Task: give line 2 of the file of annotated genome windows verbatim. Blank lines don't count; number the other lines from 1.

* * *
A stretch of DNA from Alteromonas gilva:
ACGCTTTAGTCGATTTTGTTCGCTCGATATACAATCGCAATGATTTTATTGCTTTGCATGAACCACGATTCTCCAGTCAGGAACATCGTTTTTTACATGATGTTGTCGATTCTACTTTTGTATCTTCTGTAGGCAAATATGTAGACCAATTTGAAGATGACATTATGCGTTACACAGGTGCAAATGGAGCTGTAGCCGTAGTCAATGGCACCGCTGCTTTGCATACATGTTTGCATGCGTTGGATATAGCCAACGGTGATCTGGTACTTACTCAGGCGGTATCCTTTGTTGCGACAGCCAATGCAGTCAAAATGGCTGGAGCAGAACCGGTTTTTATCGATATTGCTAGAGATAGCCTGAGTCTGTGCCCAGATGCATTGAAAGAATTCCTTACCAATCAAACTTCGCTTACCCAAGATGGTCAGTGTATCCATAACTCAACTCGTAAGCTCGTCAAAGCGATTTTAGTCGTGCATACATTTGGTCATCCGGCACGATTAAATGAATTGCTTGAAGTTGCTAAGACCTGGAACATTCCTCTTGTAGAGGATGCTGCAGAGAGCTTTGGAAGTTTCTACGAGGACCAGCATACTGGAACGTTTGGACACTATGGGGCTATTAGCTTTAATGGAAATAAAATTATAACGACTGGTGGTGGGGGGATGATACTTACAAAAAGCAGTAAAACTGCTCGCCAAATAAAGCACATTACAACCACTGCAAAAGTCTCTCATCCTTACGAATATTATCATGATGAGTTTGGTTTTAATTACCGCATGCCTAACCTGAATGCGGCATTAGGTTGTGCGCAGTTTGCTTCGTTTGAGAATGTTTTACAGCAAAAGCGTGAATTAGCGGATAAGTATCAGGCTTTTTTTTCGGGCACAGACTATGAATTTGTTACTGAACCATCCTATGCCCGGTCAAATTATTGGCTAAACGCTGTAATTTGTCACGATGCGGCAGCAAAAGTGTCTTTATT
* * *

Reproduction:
ACGCTTTAGTCGATTTTGTTCGCTCGATATACAATCGCAATGATTTTATTGCTTTGCATGAACCACGATTCTCCAGTCAGGAACATCGTTTTTTACATGATGTTGTCGATTCTACTTTTGTATCTTCTGTAGGCAAATATGTAGACCAATTTGAAGATGACATTATGCGTTACACAGGTGCAAATGGAGCTGTAGCCGTAGTCAATGGCACCGCTGCTTTGCATACATGTTTGCATGCGTTGGATATAGCCAACGGTGATCTGGTACTTACTCAGGCGGTATCCTTTGTTGCGACAGCCAATGCAGTCAAAATGGCTGGAGCAGAACCGGTTTTTATCGATATTGCTAGAGATAGCCTGAGTCTGTGCCCAGATGCATTGAAAGAATTCCTTACCAATCAAACTTCGCTTACCCAAGATGGTCAGTGTATCCATAACTCAACTCGTAAGCTCGTCAAAGCGATTTTAGTCGTGCATACATTTGGTCATCCGGCACGATTAAATGAATTGCTTGAAGTTGCTAAGACCTGGAACATTCCTCTTGTAGAGGATGCTGCAGAGAGCTTTGGAAGTTTCTACGAGGACCAGCATACTGGAACGTTTGGACACTATGGGGCTATTAGCTTTAATGGAAATAAAATTATAACGACTGGTGGTGGGGGGATGATACTTACAAAAAGCAGTAAAACTGCTCGCCAAATAAAGCACATTACAACCACTGCAAAAGTCTCTCATCCTTACGAATATTATCATGATGAGTTTGGTTTTAATTACCGCATGCCTAACCTGAATGCGGCATTAGGTTGTGCGCAGTTTGCTTCGTTTGAGAATGTTTTACAGCAAAAGCGTGAATTAGCGGATAAGTATCAGGCTTTTTTTTCGGGCACAGACTATGAATTTGTTACTGAACCATCCTATGCCCGGTCAAATTATTGGCTAAACGCTGTAATTTGTCACGATGCGGCAGCAAAAGTGTCTTTATT